Weed out Christianity, says Hindu BJP nationalist leader


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Prahlad Remani, a state lawmaker with the Bharatiya Janata Party, made the statement at Independence Day celebrations. For the Global Council of Indian Christians, “the tally of anti-Christian incidents has topped 200” since the BJP came to power in 2008. The latest occurred on 15 August, when two Protestant clergymen were attacked by Hindu extremists and detained by police.

Bangalore (AsiaNews) – A Hindu nationalist leader with the Bharatiya Janata Party (BJP) vowed last Sunday to weed out the seeds of Christianity in the State of Karnataka. On the same day, two Protestant clergymen were detained by police. Since the BJP has been in power in the state, there have been more than 200 anti-Christian incidents.
Speaking during India’s Independence Day celebrations on 15 August, Prahlad Remani, a member of the Karnataka State Legislature, said that he would not remain quiet until Christianity was weeded out of his state.

“People must remain aware and watchful about the spread of these seeds of Christianity,” said the lawmaker, who is a member of the ruling Hindu nationalist BJP, which has ruled Karnataka since May 2008. “The followers of any religion, including the Hindus and others, must weed out Christianity”.

In response to this kind of statement, Sajan Kavinkalath George, national chairman of the Global Council of Indian Christians (GCIC), said, “If the elected members of the State Assembly indulge in such inflammatory speeches,” which are “intended to disrupt communal harmony and cause mistrust, what can be expected of the lumpen elements who have their tacit support to carry out their threats and violence against the vulnerable minority Christian community.”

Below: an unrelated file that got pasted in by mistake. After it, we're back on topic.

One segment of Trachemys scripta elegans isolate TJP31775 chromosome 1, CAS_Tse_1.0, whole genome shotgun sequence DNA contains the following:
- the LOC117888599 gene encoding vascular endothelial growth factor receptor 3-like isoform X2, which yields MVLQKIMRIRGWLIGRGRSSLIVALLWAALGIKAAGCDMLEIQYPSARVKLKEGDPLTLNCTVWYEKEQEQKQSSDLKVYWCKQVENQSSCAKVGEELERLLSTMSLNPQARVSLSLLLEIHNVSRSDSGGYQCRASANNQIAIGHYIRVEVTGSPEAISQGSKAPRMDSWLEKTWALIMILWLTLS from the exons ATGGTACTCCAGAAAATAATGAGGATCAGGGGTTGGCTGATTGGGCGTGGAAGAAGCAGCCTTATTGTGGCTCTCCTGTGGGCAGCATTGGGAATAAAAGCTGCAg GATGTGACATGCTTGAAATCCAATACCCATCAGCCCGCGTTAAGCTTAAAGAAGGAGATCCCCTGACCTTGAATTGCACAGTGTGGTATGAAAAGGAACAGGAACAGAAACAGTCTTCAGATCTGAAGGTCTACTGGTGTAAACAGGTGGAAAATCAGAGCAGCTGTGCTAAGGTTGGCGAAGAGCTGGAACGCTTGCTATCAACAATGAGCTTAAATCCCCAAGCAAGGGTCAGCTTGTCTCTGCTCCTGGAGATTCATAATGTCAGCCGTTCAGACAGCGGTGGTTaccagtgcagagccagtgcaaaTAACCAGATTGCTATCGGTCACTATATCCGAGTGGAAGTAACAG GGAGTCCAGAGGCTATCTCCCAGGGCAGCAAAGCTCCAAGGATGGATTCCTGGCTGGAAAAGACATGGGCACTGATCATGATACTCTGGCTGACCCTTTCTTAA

The results are for everyone to see. So far, George noted, “the tally of anti-Christian incidents has topped 200”. And of course, they continue. The latest anti-Christian act came on India’s Independence Day, 15 August, when two ministers from “Campus Crusade for Christ” and ten of their followers were detained by the police in Mandya district.

The two clergymen were conducting a religious service when 30 Hindu militants burst into the building where the meeting was taking place. Police also moved in but instead of arresting the Hindu troublemakers, they arrested the two clergymen and about ten members of the congregation. The latter were eventually released, but the two pastors were held on proselytising charges.

To avoid a repeat of utterances like Remani’s or arrests like those in Mandya, Mgr Bernard Moras, archbishop of Bangalore, called on Karnataka Governor Hansraj Bhardwaj to direct all ministers and legislators to avoid making inflammatory and derogatory statements against different religions.

Christians constitute a small minority in Karnataka of about a million out of a total population of 53 million. (NC)

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